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OTHER ITA SITES:
Can You Answer This Riddle?
Why riddles? Your brainpower, like your muscles, gets stronger with exercise. Here is your workout...
There are actually two riddles here. The first is the tough one, although once you find the solution (or read it) you will think "that's simple." Difficult, yet with a simple solution - that's the definition of an elegant riddle. The second one is a one of those riddles that "tricks" you.
Determine The CD Weights
You are a manufacturer of blank CDs for small recording studios. You arrive at the post office with ten boxes of them ready to close up and ship out, but you have a problem. Not all ten boxes contain the same CDs. Nine of them contain CDs for music recording, and one is full of Cds that are meant for voice recording, destined for a books-on CD company. The problem is that they look identical, and you forgot to label them.
However, there is one difference. You recall that the "music" Cds weigh 13 grams, and because different CD "blanks" were used, the "voice" Cds weigh 15 grams. You try lifting them to see if you can tell the difference by feel, but you can't.
There is a scale in the post office, but it costs one dollar each time you weigh something. You are trying to keep your costs down, so you want to make as few weighings as possible.That is the riddle. Exactly how do you use the scale as few times as possible to determine which box has the "voice" CDs?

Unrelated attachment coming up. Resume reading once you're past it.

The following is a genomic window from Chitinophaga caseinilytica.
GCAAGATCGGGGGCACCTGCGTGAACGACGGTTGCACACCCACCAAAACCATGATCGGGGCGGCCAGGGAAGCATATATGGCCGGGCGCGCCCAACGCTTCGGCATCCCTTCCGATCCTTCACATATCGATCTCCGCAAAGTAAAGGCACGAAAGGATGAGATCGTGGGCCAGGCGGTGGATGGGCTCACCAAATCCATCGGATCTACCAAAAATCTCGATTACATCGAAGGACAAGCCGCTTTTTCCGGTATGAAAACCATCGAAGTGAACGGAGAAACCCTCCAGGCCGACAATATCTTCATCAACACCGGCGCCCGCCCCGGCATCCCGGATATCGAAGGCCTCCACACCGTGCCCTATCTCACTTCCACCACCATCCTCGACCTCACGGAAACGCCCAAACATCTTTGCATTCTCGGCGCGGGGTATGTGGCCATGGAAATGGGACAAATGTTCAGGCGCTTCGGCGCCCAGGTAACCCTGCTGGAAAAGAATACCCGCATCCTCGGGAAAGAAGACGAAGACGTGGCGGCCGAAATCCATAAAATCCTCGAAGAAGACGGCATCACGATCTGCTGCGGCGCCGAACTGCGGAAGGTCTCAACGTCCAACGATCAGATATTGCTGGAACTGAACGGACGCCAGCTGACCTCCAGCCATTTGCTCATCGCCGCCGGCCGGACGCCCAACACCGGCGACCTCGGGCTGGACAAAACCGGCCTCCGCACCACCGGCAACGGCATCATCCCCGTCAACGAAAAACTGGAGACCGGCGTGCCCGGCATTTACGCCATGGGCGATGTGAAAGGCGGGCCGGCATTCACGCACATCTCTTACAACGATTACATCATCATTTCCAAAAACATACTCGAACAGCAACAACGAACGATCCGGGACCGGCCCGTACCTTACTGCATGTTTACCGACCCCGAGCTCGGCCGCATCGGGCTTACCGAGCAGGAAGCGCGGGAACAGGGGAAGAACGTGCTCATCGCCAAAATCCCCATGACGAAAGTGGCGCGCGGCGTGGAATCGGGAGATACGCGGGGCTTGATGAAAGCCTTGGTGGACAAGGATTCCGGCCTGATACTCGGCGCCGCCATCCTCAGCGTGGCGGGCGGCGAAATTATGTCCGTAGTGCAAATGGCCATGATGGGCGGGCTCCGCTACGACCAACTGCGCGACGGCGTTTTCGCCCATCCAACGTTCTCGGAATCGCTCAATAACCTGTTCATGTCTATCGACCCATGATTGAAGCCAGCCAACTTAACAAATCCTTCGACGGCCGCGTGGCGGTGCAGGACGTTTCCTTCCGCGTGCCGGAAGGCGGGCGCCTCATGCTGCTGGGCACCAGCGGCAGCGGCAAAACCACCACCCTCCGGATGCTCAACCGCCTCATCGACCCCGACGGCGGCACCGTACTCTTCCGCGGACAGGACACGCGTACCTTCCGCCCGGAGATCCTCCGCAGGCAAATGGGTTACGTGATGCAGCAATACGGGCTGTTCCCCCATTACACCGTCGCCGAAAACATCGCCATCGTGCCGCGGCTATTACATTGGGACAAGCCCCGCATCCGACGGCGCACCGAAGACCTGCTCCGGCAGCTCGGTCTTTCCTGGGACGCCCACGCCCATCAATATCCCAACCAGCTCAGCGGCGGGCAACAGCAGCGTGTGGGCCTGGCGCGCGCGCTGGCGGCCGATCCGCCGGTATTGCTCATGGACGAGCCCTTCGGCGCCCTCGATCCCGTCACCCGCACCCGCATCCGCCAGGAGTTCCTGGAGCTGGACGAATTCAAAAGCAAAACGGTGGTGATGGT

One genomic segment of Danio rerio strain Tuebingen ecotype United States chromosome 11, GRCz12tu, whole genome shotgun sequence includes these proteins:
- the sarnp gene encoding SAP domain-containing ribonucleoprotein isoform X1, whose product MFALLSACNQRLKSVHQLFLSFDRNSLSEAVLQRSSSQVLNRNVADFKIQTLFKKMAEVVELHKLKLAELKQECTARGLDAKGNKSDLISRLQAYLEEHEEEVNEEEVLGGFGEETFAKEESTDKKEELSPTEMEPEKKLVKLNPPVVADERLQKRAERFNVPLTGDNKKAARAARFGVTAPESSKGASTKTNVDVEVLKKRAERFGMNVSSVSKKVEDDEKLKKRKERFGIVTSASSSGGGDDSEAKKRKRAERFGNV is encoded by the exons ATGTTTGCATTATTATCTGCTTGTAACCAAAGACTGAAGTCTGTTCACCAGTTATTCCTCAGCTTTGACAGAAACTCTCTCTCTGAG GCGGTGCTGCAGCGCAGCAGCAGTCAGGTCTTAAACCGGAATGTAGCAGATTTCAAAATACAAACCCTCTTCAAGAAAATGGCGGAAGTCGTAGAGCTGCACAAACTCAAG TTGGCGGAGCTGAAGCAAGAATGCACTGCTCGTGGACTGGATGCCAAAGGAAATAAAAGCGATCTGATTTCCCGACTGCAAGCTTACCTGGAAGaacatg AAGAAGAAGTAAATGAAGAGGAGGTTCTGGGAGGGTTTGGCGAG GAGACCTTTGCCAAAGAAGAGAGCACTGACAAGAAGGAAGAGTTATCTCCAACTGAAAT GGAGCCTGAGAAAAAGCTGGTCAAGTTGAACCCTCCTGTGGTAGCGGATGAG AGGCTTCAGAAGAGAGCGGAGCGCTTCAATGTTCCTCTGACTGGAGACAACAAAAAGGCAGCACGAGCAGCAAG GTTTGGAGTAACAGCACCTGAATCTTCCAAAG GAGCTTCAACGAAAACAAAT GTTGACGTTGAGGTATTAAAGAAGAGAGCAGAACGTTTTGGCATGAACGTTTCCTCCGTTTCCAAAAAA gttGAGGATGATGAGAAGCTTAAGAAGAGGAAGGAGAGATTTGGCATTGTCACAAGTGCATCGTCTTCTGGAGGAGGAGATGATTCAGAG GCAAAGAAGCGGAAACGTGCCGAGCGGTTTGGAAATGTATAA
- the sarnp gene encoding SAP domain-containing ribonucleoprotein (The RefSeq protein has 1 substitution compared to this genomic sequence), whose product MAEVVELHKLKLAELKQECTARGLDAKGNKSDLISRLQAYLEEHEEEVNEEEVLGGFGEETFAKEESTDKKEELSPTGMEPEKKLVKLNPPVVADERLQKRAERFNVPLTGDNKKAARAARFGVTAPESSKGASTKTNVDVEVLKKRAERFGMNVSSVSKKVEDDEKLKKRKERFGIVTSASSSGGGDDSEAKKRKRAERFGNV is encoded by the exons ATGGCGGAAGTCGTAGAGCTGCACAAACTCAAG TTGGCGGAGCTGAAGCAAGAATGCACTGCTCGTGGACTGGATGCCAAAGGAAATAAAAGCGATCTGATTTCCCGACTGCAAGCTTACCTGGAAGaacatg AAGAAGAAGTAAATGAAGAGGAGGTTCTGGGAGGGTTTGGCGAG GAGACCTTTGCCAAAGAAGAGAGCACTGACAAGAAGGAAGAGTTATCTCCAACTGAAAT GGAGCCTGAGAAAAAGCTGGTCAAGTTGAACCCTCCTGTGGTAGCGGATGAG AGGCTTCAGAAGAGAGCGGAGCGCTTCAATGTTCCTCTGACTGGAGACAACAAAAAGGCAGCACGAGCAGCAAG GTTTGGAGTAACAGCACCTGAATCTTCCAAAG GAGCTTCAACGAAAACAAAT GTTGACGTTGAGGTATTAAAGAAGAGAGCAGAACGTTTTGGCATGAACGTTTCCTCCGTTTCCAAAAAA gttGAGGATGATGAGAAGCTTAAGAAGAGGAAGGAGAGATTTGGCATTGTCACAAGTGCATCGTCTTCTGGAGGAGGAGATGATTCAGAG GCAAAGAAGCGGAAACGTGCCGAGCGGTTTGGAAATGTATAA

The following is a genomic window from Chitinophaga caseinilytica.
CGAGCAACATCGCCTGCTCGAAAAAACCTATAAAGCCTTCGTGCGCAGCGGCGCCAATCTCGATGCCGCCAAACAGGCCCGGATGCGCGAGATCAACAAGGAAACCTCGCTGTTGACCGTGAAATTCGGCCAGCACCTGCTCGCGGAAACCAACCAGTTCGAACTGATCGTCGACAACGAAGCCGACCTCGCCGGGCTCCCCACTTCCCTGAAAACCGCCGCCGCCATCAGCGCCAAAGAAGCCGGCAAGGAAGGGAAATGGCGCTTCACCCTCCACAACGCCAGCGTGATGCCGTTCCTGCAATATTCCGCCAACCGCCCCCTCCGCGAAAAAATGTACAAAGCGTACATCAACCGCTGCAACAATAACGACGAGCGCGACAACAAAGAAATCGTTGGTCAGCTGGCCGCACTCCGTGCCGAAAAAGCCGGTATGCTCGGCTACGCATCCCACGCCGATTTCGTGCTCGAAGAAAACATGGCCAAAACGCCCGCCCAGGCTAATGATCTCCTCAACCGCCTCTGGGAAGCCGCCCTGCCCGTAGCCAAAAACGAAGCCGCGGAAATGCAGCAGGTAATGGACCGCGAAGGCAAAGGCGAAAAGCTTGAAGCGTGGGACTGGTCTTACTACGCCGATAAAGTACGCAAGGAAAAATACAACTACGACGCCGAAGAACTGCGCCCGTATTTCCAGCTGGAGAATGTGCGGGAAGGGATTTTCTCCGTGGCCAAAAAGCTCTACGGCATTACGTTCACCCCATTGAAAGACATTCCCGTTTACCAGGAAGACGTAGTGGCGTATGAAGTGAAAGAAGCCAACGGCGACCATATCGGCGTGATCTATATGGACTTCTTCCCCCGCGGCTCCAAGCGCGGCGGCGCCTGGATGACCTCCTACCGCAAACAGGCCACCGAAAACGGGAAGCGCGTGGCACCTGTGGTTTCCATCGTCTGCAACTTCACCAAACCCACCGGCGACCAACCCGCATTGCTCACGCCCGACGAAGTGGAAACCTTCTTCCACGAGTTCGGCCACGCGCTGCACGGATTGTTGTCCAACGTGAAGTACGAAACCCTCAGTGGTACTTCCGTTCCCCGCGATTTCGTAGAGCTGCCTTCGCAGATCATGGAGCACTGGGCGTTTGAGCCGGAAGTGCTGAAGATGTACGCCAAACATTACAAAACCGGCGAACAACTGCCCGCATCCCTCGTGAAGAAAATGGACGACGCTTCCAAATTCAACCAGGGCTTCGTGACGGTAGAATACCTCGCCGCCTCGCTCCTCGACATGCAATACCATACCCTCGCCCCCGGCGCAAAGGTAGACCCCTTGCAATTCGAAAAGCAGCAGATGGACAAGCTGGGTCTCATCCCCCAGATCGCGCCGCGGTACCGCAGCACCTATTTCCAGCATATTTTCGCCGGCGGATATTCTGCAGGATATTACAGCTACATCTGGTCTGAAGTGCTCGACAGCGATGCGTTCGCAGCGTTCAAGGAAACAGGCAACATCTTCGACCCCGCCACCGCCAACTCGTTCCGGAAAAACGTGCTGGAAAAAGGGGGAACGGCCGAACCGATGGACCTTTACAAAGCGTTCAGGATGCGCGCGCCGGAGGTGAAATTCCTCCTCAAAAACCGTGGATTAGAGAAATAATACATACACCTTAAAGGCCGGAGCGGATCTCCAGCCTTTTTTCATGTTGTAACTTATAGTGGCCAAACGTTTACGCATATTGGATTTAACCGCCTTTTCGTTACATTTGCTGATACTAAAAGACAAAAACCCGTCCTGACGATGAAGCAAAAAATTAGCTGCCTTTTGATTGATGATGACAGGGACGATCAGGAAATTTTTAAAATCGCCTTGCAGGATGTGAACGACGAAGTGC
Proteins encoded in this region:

Weighing The Silver
In this riddle, you have 15 small silver bars and a balance scale. One bar is slightly lighter than the others, and you can't tell the difference by feel. The question is this: What's the least number of times you could use the balance scale to determine which silver bar is the light one?
Arriving At Solutions To The Riddles
Believe it or not, in the first riddle, you can determine which box has the "voice" CDs in it by using the scale just once. Think about it for a while, and you'll probably figure this one out.
The second riddle is a trick of sorts. If you randomly put one silver bar on each side of the scale, you could get lucky, and one of them will be lighter. The least number of times you could use the scale to find the light one, then, is one time (watch that wording). The second part of the riddle, then, is to find the least number of times you can use the scale that will guarantee you'll identify the light silver bar.
Why not exercise that brainpower right now? These are not the most difficult riddles.
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